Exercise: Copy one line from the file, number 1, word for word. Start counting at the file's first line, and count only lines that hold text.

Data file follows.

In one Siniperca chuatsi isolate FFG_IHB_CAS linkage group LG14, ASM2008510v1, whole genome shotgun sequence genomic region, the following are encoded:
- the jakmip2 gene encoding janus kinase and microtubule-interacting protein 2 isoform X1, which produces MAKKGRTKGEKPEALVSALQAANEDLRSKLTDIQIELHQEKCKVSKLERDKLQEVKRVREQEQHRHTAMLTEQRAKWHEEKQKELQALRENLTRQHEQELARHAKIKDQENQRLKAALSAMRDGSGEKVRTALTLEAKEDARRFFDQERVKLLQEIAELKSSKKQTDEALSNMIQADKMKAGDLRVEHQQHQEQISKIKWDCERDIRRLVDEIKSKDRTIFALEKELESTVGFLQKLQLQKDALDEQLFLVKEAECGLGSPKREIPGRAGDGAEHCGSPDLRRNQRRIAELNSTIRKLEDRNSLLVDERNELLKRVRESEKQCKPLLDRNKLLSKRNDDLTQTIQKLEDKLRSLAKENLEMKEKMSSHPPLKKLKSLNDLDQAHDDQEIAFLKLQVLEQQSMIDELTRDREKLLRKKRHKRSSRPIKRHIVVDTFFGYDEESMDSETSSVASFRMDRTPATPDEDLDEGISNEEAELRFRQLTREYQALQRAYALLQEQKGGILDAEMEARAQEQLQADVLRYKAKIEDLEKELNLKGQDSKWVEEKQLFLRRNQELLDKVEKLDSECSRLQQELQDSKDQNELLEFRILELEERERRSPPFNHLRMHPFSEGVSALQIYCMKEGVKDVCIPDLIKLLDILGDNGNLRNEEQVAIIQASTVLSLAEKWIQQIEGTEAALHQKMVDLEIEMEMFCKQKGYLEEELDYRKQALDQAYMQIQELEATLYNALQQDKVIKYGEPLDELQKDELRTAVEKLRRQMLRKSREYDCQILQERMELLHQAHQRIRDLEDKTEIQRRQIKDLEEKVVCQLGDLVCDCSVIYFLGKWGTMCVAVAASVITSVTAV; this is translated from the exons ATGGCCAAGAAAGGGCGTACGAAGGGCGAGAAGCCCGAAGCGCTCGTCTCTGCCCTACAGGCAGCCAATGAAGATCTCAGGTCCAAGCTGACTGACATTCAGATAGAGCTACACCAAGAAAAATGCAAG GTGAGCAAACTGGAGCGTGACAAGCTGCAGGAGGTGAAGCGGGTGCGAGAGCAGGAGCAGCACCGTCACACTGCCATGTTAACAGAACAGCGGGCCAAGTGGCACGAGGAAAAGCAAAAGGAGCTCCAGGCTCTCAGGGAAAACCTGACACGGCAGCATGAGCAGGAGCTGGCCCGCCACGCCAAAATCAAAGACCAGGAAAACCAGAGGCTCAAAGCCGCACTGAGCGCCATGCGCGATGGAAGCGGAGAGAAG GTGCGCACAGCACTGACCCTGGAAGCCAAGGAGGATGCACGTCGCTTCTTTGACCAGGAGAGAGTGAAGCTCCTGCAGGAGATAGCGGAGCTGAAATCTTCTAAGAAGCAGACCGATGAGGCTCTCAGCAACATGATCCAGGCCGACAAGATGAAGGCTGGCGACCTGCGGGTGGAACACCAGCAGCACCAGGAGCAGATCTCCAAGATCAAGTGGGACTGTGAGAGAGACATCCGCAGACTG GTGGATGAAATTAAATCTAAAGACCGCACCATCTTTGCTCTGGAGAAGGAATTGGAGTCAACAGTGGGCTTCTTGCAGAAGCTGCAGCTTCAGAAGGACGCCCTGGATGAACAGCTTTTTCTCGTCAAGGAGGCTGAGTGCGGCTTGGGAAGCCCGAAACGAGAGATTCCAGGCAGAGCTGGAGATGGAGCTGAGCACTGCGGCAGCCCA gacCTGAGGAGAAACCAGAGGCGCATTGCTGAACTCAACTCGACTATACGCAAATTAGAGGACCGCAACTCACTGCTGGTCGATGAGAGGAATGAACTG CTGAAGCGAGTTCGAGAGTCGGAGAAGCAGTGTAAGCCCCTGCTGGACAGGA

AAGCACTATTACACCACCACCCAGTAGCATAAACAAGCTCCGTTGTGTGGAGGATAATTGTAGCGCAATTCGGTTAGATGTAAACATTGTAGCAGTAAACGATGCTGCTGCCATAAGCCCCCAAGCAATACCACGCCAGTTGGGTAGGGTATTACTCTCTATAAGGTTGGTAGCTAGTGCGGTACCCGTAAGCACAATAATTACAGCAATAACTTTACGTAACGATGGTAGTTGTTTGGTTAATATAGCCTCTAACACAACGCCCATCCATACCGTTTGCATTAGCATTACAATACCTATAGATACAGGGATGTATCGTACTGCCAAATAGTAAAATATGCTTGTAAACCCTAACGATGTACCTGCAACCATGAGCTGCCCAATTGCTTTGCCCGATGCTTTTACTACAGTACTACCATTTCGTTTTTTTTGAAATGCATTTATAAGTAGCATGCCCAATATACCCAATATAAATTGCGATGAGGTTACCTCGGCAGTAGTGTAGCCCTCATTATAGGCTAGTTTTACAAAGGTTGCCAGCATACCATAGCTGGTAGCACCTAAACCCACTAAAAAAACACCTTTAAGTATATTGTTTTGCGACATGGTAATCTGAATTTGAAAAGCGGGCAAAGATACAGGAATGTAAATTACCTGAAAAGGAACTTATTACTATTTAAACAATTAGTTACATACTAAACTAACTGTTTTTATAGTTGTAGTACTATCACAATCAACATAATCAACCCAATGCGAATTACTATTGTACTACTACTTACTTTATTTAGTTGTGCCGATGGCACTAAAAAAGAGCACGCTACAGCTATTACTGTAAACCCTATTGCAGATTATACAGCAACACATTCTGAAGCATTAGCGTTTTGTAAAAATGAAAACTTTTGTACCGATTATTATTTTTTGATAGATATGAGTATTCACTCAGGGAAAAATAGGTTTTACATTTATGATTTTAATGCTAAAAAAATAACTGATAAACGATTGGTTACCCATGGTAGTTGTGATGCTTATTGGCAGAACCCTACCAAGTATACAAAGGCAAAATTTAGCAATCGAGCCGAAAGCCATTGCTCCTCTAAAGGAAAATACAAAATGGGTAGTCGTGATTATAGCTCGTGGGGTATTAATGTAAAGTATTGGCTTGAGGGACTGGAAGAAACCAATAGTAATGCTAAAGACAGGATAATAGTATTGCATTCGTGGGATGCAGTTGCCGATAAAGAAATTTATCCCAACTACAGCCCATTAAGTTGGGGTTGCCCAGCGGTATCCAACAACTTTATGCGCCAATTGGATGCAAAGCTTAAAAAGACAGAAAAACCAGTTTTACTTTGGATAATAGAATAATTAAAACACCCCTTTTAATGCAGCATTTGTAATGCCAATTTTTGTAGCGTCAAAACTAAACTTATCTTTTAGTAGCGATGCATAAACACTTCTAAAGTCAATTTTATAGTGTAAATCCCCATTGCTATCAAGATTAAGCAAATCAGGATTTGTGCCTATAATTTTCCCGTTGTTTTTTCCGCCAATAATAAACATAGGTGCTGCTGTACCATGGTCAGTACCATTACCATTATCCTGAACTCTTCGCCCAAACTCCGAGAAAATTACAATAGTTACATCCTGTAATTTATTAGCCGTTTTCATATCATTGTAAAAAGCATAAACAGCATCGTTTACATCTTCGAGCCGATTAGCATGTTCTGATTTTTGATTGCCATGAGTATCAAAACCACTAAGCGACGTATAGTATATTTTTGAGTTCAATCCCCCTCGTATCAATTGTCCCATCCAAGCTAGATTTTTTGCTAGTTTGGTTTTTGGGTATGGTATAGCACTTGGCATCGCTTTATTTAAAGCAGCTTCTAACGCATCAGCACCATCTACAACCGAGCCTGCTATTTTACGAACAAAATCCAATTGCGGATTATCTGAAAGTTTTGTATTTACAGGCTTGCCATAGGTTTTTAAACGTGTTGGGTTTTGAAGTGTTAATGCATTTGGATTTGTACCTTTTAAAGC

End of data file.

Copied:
In one Siniperca chuatsi isolate FFG_IHB_CAS linkage group LG14, ASM2008510v1, whole genome shotgun sequence genomic region, the following are encoded: